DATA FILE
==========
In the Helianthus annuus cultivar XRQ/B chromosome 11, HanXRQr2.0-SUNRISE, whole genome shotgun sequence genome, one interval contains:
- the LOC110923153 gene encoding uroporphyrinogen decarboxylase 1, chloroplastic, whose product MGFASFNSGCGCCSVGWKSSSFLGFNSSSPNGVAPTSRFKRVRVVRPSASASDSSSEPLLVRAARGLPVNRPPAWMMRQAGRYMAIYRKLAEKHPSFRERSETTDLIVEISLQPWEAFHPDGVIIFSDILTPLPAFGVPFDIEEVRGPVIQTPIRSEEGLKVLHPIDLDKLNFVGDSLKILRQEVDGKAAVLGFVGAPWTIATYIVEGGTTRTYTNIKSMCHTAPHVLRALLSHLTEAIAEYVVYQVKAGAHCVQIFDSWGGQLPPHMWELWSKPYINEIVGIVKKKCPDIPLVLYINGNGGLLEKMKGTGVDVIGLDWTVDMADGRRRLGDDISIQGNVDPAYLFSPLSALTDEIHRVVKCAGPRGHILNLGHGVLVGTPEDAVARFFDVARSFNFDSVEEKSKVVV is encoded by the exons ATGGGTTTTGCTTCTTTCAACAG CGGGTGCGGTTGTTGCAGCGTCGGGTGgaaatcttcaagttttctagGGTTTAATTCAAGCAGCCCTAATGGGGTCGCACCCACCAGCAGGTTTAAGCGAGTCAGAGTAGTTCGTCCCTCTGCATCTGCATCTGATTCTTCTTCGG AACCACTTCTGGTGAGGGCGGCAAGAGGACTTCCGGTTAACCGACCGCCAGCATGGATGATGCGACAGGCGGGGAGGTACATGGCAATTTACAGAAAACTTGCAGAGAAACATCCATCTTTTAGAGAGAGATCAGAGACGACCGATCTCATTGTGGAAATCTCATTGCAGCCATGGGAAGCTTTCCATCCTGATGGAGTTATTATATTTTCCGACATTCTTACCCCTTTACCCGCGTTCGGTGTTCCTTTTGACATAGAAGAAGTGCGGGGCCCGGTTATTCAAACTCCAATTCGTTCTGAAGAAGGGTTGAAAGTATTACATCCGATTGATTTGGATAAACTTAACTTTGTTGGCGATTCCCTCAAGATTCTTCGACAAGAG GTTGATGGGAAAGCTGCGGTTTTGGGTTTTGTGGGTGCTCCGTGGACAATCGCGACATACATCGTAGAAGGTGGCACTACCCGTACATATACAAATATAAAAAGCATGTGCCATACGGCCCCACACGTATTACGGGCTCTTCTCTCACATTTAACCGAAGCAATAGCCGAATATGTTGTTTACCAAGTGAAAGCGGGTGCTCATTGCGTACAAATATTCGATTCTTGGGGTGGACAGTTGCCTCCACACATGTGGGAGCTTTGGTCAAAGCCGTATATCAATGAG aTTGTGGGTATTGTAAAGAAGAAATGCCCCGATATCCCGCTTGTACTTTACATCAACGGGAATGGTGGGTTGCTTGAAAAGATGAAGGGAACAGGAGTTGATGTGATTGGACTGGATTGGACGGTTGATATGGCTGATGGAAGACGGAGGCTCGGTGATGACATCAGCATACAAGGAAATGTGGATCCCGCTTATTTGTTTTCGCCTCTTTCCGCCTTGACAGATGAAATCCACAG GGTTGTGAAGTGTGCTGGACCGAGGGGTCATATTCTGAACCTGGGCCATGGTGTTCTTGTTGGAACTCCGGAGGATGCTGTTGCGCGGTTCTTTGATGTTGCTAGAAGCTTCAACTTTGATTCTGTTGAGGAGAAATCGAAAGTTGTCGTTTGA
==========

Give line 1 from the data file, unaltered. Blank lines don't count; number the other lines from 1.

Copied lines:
In the Helianthus annuus cultivar XRQ/B chromosome 11, HanXRQr2.0-SUNRISE, whole genome shotgun sequence genome, one interval contains: